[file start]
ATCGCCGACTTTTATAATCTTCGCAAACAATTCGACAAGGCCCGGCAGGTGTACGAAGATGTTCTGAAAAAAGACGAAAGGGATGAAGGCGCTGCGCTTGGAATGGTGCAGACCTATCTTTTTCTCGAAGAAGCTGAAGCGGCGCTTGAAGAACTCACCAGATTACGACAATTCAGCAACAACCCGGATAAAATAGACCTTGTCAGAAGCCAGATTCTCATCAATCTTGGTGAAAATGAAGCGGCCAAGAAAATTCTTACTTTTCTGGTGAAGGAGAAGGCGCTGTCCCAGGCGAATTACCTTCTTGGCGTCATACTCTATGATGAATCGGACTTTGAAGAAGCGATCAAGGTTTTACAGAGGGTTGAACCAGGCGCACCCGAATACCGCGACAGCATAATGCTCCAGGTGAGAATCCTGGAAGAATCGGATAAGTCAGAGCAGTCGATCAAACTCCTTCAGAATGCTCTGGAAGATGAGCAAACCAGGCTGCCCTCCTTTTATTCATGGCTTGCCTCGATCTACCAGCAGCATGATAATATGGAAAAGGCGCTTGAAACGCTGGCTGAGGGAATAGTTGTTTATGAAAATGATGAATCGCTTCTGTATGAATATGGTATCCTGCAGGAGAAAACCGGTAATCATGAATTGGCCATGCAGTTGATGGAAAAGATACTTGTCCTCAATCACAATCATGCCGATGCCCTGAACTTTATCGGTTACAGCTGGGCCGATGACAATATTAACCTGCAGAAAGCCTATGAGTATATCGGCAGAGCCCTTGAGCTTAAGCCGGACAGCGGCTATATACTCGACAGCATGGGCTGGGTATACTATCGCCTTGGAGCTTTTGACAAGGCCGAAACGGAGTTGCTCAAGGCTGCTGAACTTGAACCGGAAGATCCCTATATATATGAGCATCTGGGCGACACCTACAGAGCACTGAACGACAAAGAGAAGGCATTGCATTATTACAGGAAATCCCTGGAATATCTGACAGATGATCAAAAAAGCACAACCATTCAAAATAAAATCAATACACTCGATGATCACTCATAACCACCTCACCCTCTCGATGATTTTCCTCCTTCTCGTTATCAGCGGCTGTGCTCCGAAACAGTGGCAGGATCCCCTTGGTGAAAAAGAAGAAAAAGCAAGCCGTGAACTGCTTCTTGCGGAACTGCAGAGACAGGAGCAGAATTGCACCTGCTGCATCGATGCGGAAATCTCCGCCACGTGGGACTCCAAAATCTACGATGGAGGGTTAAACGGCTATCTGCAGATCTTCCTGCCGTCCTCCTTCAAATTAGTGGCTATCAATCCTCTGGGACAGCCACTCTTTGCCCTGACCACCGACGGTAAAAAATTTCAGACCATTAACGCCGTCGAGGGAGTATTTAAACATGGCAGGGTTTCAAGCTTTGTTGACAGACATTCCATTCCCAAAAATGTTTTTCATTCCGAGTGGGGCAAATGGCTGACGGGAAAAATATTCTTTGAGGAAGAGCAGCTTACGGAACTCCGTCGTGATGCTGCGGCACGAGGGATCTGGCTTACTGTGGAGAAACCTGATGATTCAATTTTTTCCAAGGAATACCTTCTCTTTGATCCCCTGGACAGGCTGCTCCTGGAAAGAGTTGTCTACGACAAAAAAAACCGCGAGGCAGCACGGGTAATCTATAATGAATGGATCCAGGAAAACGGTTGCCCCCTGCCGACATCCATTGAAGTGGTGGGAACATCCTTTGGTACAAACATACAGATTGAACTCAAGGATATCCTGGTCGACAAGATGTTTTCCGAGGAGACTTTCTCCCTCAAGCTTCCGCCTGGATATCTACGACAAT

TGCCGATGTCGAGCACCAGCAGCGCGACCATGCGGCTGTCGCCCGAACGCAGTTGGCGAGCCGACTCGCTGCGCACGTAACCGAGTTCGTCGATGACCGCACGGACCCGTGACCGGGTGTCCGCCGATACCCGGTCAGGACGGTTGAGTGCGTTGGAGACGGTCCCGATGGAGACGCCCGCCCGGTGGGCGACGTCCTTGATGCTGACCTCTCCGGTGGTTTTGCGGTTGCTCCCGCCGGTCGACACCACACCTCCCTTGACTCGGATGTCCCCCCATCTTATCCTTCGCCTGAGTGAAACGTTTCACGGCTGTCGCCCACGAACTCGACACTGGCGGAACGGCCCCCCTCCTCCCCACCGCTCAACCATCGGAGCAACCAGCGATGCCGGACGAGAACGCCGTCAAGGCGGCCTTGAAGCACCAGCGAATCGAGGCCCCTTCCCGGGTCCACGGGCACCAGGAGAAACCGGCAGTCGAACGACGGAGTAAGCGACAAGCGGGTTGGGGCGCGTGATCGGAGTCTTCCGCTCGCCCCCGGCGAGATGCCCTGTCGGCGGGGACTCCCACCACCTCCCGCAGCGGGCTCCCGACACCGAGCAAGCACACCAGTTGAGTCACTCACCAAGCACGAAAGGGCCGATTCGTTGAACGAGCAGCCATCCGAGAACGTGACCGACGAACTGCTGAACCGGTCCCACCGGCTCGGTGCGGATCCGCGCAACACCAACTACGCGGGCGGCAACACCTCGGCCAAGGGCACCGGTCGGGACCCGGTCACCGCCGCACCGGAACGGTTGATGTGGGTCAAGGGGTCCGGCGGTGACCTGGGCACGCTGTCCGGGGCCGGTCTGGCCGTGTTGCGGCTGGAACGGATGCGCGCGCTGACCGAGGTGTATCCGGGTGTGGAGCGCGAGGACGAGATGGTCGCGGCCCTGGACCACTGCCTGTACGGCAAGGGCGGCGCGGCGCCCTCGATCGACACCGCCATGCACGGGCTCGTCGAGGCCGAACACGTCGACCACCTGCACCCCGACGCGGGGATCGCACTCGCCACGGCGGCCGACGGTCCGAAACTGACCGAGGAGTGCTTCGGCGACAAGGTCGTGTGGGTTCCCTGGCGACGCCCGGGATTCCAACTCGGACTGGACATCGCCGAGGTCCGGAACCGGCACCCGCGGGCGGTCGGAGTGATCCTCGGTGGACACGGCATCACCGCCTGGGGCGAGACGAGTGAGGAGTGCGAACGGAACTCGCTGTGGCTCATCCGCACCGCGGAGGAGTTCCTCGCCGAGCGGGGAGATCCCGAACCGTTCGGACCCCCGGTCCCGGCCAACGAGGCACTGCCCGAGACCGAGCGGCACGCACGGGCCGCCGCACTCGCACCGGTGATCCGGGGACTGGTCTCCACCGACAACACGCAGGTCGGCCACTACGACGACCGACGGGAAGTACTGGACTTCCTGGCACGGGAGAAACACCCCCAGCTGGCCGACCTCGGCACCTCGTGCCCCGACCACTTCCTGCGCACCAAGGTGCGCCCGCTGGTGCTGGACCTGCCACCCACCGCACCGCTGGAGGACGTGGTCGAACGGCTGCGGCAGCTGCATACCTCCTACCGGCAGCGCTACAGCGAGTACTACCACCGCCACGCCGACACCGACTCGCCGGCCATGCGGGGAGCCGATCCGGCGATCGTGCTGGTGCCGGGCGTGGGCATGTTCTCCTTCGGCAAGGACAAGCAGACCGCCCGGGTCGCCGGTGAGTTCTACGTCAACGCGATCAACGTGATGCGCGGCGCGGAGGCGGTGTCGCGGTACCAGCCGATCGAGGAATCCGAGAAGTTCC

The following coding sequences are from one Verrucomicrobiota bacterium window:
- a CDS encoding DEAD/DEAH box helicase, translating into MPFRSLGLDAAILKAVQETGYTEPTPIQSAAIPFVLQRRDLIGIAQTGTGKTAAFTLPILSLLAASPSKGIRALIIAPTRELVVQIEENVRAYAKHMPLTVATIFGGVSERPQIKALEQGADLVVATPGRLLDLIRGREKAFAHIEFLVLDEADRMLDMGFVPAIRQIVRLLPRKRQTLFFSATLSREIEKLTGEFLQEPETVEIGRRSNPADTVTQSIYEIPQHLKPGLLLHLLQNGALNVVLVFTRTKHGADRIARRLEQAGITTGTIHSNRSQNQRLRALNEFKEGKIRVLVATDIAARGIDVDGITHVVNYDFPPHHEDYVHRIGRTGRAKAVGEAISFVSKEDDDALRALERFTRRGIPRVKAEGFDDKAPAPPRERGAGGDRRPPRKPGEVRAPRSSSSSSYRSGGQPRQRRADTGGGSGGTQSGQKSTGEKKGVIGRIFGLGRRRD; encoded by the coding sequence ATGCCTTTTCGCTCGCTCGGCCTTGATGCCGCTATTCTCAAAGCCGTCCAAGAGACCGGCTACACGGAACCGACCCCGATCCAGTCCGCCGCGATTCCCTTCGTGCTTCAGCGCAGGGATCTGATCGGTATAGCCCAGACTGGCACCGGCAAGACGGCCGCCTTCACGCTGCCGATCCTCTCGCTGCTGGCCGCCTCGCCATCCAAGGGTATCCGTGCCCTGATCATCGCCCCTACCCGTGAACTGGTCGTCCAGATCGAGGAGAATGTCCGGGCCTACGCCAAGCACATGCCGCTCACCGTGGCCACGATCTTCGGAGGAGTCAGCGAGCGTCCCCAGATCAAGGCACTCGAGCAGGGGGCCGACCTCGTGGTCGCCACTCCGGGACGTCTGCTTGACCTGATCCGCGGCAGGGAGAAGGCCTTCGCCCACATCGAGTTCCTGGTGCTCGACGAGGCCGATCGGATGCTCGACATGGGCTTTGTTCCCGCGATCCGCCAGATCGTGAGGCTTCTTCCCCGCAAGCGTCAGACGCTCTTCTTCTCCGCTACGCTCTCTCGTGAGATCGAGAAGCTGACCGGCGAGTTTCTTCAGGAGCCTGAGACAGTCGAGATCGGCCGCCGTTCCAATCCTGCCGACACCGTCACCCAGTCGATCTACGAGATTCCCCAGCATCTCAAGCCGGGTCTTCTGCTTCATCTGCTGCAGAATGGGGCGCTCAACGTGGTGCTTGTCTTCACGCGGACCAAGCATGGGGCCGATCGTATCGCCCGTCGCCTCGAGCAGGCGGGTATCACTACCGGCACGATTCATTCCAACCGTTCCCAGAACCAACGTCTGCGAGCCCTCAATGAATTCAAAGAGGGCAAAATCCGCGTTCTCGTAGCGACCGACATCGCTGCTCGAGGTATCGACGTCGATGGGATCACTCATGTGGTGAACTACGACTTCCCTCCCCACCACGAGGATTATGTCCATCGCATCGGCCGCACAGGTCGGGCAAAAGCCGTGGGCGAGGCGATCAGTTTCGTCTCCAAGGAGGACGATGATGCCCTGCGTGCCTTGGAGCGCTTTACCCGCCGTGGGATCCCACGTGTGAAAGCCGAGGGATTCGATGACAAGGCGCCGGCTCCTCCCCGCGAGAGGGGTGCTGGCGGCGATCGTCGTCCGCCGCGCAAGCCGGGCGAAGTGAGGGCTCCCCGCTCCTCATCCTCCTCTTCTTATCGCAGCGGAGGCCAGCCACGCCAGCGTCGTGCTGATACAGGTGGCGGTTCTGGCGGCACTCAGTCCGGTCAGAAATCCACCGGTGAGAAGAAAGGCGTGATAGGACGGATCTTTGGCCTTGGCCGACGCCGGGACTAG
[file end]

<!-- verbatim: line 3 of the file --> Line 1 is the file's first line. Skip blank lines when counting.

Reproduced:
The following coding sequences are from one Verrucomicrobiota bacterium window: